Call for Papers
A book of collected essays on humour
Edited by Dr Vivienne Westbrook (National Taiwan University, Taiwan) and Dr Shun-liang Chao (National Chengchi University, Taiwan)
Call for Papers
Kudzu Review is gathering materials for the Summer Solstice Issue: 1.2. This southern, biannual, online, literary ecojournal searches constantly for work that is outstanding and motivated by concerns with human's place in the world. We are interested in pieces which push boundaries, which avoid overt or cliché messages, and which embrace and embody the interdisciplinary nature of ecocriticism.
Deadline: April 1st, for Summer Solstice 1.2.
Any materials received after this date will be considered for the Winter Solstice, Issue 2.1.
For more information about our organization & to view past issues and guidelines, visit us at www.kudzureview.com
110th Annual PAMLA Convention
October 19-21, 2012
20th and 21 century Quebec studies
From the beginning, conceptualizations of the Renaissance have been concerned with borders: between the classical past and the modern present; between pagan and Christian; between the civilized and the barbarous. Even as the idea of the Renaissance has endured various critiques over the past half century, this attention to borders has only intensified. In current debates about secularization and periodization in Renaissance studies, the boundaries between past and present and between the sacred and the profane have taken on a newly charged intensity.
Introducing: Reconstruction 11.4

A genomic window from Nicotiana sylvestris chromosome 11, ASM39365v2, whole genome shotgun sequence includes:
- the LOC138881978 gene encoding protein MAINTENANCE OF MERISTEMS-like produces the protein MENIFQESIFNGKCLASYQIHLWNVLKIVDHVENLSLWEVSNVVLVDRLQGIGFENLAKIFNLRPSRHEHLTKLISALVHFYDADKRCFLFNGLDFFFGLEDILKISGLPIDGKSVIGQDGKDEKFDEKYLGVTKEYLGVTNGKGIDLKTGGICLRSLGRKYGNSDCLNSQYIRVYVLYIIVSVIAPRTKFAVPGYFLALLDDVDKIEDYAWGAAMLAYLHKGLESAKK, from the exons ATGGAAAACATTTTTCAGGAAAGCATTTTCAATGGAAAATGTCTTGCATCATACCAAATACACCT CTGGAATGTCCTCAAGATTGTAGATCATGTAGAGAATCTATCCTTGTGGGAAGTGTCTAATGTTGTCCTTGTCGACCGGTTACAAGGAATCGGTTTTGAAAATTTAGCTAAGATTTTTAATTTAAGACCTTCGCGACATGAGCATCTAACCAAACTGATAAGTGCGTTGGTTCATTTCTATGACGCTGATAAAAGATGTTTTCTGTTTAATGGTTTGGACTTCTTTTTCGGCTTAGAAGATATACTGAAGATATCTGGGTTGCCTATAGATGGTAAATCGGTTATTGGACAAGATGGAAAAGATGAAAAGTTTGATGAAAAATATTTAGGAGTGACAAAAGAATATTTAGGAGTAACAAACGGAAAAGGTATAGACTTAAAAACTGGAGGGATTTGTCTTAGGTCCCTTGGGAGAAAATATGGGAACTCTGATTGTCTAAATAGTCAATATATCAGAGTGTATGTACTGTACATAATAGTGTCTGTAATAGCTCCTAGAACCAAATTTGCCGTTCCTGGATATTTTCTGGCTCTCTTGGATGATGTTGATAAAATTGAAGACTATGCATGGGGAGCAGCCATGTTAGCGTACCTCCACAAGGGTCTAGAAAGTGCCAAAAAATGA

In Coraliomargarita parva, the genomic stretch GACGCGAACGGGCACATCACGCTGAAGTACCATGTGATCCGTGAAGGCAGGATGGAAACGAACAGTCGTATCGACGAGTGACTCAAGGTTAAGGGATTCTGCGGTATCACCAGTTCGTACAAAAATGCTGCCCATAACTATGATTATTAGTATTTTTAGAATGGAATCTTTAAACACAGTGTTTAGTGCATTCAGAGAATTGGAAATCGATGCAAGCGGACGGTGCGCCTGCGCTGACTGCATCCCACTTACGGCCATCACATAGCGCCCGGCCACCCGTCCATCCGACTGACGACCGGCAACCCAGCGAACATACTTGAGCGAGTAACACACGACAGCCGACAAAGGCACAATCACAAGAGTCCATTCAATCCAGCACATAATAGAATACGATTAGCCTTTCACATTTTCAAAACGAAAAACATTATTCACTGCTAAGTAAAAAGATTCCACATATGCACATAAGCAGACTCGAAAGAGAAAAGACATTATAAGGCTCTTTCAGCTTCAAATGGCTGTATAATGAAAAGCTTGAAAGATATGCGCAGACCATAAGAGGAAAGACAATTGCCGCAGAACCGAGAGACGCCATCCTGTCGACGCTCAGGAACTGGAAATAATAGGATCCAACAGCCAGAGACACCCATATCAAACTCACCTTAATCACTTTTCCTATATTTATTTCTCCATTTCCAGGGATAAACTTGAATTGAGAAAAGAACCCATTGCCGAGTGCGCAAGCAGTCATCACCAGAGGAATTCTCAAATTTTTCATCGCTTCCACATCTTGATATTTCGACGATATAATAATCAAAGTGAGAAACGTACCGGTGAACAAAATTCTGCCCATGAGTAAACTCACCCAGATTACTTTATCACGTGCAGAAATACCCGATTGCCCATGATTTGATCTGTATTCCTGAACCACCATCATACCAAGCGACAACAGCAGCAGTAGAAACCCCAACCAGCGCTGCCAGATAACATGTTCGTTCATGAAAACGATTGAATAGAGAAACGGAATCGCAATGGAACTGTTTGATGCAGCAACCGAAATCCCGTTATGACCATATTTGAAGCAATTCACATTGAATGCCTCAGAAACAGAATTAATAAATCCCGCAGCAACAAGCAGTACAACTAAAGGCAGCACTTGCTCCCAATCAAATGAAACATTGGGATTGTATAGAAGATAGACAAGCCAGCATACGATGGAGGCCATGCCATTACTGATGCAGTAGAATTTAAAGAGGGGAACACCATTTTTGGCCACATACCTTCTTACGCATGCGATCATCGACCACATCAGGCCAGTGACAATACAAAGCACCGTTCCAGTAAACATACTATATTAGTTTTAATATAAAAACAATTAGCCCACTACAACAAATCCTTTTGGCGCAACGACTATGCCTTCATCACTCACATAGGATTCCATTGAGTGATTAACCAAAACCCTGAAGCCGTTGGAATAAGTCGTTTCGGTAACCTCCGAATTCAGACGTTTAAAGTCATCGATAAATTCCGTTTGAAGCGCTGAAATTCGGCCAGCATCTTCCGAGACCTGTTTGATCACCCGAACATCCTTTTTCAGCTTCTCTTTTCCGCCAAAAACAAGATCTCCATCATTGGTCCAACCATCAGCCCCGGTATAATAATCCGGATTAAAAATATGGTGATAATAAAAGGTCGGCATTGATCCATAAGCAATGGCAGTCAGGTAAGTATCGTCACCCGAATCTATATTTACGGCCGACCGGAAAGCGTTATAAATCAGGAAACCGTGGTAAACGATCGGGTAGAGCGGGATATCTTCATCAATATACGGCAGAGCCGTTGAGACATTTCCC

"Something to occupy the time": Activism and Anagnorisis, by Marc Ouellette
Talking to Yourself: Garfield Minus Garfield as an Introduction to Techno-Companionship , by Andy Engel
Cabelian Way, by Mike DuBose and Cristian Pralea
American Circus Re-Invented: Queering Cirque Du Soleil, by Michael Johnson Jr.
Wincest is the Best, or, Raep is What Happens When You Say No: Subversive Humor and Serious Business in Capslock Supernatural, by Britt Eira Long
Poetics: Performance and Genre Bending
Absence and Sociality in Live Film Narration: Poets of the Unreeled in Miami , by Alan Clinton
Texas A&M University's English Graduate Student Association Graduate Conference:
"Retrofitting English Studies: When Diversity Becomes an Afterthought"
April 7-8, 2012
Speaker: Jay Dolmage
On 17 December 2010, Tunisian fruit vendor Mohamed Bouazizi performed an act of self-immolation in protest of widespread state corruption. Galvanized by Bouazizi's gesture of dissent, Tunisians protested en masse, successfully demanding the removal of the oppressive regime in power. The Tunisian experience inspired what would come to be known as the Arab Spring, threatening the overthrow of totalitarian regimes across the Middle East, most notably in Egypt, Libya, Syria, and Yemen.
UPDATE: Negotiating Belongings and Longing to Belong: in African American Women's Writings of the 19th & 20th Centuries
"More Please: Explorations of Excess": University of Calgary Free-Exchange Conference March 9-11, 2012
University of Calgary's Free-Exchange Committee will be hosting its annual, interdisciplinary graduate student conference March 9-11, 2012 at the University of Calgary and is looking for contributors to critically or creatively engage with and explore this year's theme of excess.
"Moderation is a fatal thing. Nothing succeeds like excess." —Oscar Wilde
"Excess generally causes reaction, and produces a change in the opposite direction, whether it be in the seasons, or in individuals, or in governments." —Plato